The avian heart lies between the 2nd and 6th thoracic ribs.

Figure 9. On the ventrodorsal (VD) view, dark, air-filled areas represent parts of the air sac space. The avian heart lies between the 2nd and 6th thoracic ribs. The heart – liver silhouette should resemble an “hourglass”. Click on image to enlarge.

Illustrating widening of the cardiohepatic silhouette (arrows)

Figure 10. Survey ventrodorsal (VD) view illustrating widening of the cardiohepatic silhouette (arrows) Click on image to enlarge.

Digestive system

The crop lies to the right of the midline, cranial to the thoracic inlet on the VD view (Fig 11). The proventriculus is seen most clearly on the lateral view. This spindle-shaped structure sits dorsal to the liver on the lateral view (Fig 12). The ventriculus often contains grit and is situated caudoventral to the proventriculus (except in ostriches in which it is anterior). The intestines occupy the dorsocaudal portion of the abdominal cavity.

If the bird is positioned symmetrically and the cardiohepatic shadow does not appear symmetrical, then a further extension on the left side is indicative of proventricular dilation. Dilation of any part of the gastrointestinal tract is abnormal (unless dilation is due to the presence of a cast or pellet in a raptor).

The crop lies to the right of the midline (arrow)

Figure 11. The crop lies to the right of the midline (arrows), cranial to the thoracic inlet on the ventrodorsal (VD) view. Click on image to enlarge.

The proventriculus is seen most clearly on the lateral view

Figure 12. The proventriculus is seen most clearly on the lateral view where this spindle-shaped structure sits dorsal to the liver on the lateral view (small arrows). The ventriculus often contains grit and is situated caudoventral to the proventriculus (large arrows). Click on image to enlarge.

The proventriculus:keel ratio (PKR) is one method used to differentiate a normal proventriculus from an enlarged proventriculus (Dennison 2010, Dennison 2008). To determine PKR, first identify the pertinent landmarks including the serosal margin of the proventriculus, the thoracosynsacral junction, identified radiographically by following the synsacrum to its end, and the keel of the sternum. Measure proventricular diameter perpendicular to the long axis of the proventriculus just at the level of the thoracosynsacral junction. Measure the height of the keel immediately caudal to the superimposition of the corocoid onto the sternum, perpendicular to the dorsal margin of the sternum at that site (Dennison, 2008). Normal PKR is less than 0.48 and birds with reported proventricular disease have a PKR of 0.52.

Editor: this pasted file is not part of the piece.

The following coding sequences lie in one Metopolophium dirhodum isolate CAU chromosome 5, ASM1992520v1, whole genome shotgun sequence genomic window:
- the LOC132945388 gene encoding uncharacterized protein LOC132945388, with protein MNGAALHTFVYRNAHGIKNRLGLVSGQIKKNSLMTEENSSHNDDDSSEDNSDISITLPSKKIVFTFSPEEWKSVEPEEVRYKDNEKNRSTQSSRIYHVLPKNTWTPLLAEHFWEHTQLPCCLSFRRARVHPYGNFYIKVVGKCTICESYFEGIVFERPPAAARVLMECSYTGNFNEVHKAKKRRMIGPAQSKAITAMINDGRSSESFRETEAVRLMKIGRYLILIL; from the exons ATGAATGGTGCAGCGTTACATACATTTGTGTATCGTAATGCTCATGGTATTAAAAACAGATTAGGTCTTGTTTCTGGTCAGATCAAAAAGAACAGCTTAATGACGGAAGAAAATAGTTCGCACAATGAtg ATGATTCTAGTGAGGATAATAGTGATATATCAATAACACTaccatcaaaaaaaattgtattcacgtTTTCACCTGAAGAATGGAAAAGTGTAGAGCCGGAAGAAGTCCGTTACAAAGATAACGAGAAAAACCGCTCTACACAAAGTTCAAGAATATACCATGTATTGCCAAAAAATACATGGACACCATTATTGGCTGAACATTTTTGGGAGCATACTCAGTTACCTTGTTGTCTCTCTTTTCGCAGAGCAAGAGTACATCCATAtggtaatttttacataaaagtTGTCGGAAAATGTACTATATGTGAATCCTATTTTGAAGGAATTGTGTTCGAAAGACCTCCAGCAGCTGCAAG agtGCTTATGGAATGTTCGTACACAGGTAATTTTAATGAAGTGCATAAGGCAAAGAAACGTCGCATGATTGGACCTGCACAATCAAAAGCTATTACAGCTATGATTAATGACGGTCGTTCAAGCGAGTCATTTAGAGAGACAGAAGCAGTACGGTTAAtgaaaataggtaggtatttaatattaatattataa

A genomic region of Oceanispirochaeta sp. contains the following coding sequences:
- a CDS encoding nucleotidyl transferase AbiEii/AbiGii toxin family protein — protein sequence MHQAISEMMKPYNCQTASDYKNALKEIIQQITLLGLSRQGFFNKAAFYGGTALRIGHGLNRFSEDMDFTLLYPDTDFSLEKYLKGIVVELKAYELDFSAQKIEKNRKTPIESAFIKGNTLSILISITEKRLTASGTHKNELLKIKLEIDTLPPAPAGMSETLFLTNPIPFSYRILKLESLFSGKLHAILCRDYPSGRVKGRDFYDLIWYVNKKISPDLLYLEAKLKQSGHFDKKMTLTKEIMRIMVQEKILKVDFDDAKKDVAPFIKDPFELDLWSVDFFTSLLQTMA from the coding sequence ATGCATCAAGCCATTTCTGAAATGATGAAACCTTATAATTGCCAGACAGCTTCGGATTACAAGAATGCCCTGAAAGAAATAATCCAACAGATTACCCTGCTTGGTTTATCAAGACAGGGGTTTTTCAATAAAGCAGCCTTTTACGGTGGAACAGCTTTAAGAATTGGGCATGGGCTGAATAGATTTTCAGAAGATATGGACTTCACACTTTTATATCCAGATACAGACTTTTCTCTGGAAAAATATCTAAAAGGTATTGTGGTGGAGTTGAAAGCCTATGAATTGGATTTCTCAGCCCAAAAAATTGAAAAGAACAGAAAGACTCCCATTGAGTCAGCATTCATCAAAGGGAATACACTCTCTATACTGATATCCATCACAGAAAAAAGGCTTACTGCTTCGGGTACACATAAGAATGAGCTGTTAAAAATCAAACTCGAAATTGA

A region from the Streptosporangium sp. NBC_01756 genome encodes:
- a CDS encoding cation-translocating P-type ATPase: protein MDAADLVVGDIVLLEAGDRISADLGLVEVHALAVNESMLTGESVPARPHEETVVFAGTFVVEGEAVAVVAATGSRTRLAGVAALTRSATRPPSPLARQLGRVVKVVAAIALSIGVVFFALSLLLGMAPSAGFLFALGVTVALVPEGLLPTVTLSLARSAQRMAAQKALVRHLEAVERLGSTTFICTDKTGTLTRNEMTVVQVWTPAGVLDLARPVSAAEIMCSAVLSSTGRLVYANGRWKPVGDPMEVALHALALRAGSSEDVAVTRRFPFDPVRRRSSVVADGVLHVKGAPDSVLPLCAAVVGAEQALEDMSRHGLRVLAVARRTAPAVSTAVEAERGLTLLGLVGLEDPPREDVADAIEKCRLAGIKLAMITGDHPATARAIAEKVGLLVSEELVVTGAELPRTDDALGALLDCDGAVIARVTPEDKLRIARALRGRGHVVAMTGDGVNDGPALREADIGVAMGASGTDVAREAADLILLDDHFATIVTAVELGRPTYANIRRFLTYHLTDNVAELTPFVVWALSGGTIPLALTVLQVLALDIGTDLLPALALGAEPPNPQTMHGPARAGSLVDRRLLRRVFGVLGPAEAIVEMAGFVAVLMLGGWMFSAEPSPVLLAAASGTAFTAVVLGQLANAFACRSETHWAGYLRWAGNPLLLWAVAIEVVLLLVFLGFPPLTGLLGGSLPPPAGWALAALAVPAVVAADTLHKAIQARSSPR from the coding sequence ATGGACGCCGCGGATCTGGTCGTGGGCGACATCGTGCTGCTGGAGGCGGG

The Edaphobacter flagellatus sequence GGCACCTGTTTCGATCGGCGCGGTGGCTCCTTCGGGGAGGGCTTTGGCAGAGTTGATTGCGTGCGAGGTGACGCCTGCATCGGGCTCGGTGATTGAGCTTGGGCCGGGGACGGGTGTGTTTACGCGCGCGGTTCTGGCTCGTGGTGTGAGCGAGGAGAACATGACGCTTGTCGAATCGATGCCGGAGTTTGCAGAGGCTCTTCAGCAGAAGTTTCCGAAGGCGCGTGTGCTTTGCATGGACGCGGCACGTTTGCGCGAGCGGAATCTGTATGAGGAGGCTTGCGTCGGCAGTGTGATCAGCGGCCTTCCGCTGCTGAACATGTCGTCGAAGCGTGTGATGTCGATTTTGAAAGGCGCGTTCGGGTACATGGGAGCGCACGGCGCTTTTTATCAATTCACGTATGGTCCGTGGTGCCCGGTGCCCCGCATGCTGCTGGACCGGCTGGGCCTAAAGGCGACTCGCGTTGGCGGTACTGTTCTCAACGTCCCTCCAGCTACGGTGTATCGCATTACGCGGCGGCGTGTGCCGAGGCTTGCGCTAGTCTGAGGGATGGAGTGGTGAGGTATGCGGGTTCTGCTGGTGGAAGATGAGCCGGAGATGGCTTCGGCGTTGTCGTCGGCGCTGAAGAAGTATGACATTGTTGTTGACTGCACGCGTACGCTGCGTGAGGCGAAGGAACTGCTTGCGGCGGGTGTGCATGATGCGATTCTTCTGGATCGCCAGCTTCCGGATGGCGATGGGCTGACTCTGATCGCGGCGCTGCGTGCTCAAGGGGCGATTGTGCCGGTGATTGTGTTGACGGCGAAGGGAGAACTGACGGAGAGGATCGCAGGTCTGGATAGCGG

Urogenital system

The kidney is seen most readily on the lateral view. The cranial lobe of the kidney is apparent below the lumbar spine, just cranial to the acetabulum. Just cranioventral to the cranial lobe of the kidney lies the gonads. Gonad swelling may be confused with renomegaly (Fig 13). Dehydration causes deposition of radiopaque urates in the kidneys, which can be confused with renal calculi or renal mineralization. If dehydration is suspected, the patient should be given copious fluid therapy and re-radiographed the following day.

The cranial lobe of the kidney is apparent below the lumbar spine, just cranial to the acetabulum (arrows)

Figure 13. The kidney is seen most readily on the lateral view. The cranial lobe of the kidney is apparent below the lumbar spine, just cranial to the acetabulum (arrows). Just cranioventral to the cranial lobe of the kidney lies the gonad, and gonadal enlargement may be confused with renomegaly. Click on image to enlarge.

Spleen

On occasion, the spleen may be seen on the lateral view as a spherical object, cranial to the femur, at mid-abdominal cavity height, just above the level of the proventriculus. The spleen should not be larger than 1.5x the diameter of the femur. When the spleen is visible, it is typically an indication of splenomegaly, the most common cause being chronic antigenic stimulation generally due to psittacosis (Fig 14).

When the spleen is visible on the lateral view, this is typically an indication of splenomegaly.

Figure 14. When the spleen is visible on the lateral view, this is typically an indication of splenomegaly. The spleen sits cranial to the femur, at mid-abdominal cavity height, just above the level of the proventriculus (arrows). The spleen should not be larger than 1.5x the diameter of the femur. Click on image to enlarge.

Organomegaly

A space-occupying lesion will expand at the expense of the air sac space. Loss of coelomic space will be seen as air sac compression, loss of the hourglass cardiohepatic silhouette, and possibly loss of the radiolucent space between the proventriculus and the kidney. An abdominal space-occupying lesion may be physiological (e.g. distended oviduct and ovarian follicles prior to egg laying) or pathological (e.g. egg bound, organomegaly, egg peritonitis, neoplasia).

In any such case, gastrointestinal barium contrast will delineate the position of the gut in relation to other organs. If plain radiographs show organomegaly of unknown cause, measure tubing such as a red rubber catheter and mark the appropriate distance to the proventriculus while the patient is still anesthetized. Pass the tube per os down into the proventriculus. Express 6 ml/kg of barium into the proventriculus, continuing as one gradually removes the catheter. This technique will highlight the proventriculus, distal esophagus, and crop, with minimal risk of aspiration, as would be anticipated if the barium where only placed into the crop.

Note: All photographs provided by Dr. Christal Pollock.

References